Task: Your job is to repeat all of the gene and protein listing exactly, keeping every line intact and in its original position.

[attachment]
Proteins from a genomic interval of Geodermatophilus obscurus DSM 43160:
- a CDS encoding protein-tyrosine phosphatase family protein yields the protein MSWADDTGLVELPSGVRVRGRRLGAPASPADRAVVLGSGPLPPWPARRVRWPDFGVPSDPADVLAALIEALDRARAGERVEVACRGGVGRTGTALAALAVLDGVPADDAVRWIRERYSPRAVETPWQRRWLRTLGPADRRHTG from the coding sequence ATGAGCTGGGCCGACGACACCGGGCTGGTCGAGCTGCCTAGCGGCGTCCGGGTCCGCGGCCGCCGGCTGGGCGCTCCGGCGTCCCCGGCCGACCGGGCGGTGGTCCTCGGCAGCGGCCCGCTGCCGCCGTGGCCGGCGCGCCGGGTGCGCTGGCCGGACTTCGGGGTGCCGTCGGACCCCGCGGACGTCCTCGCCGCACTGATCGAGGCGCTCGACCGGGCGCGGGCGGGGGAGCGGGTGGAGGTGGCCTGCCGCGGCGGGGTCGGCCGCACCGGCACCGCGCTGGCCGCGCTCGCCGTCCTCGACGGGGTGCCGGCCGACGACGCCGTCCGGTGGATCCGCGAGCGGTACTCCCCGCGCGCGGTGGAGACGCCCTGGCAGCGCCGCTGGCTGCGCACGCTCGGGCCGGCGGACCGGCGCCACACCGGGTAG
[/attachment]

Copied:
Proteins from a genomic interval of Geodermatophilus obscurus DSM 43160:
- a CDS encoding protein-tyrosine phosphatase family protein yields the protein MSWADDTGLVELPSGVRVRGRRLGAPASPADRAVVLGSGPLPPWPARRVRWPDFGVPSDPADVLAALIEALDRARAGERVEVACRGGVGRTGTALAALAVLDGVPADDAVRWIRERYSPRAVETPWQRRWLRTLGPADRRHTG from the coding sequence ATGAGCTGGGCCGACGACACCGGGCTGGTCGAGCTGCCTAGCGGCGTCCGGGTCCGCGGCCGCCGGCTGGGCGCTCCGGCGTCCCCGGCCGACCGGGCGGTGGTCCTCGGCAGCGGCCCGCTGCCGCCGTGGCCGGCGCGCCGGGTGCGCTGGCCGGACTTCGGGGTGCCGTCGGACCCCGCGGACGTCCTCGCCGCACTGATCGAGGCGCTCGACCGGGCGCGGGCGGGGGAGCGGGTGGAGGTGGCCTGCCGCGGCGGGGTCGGCCGCACCGGCACCGCGCTGGCCGCGCTCGCCGTCCTCGACGGGGTGCCGGCCGACGACGCCGTCCGGTGGATCCGCGAGCGGTACTCCCCGCGCGCGGTGGAGACGCCCTGGCAGCGCCGCTGGCTGCGCACGCTCGGGCCGGCGGACCGGCGCCACACCGGGTAG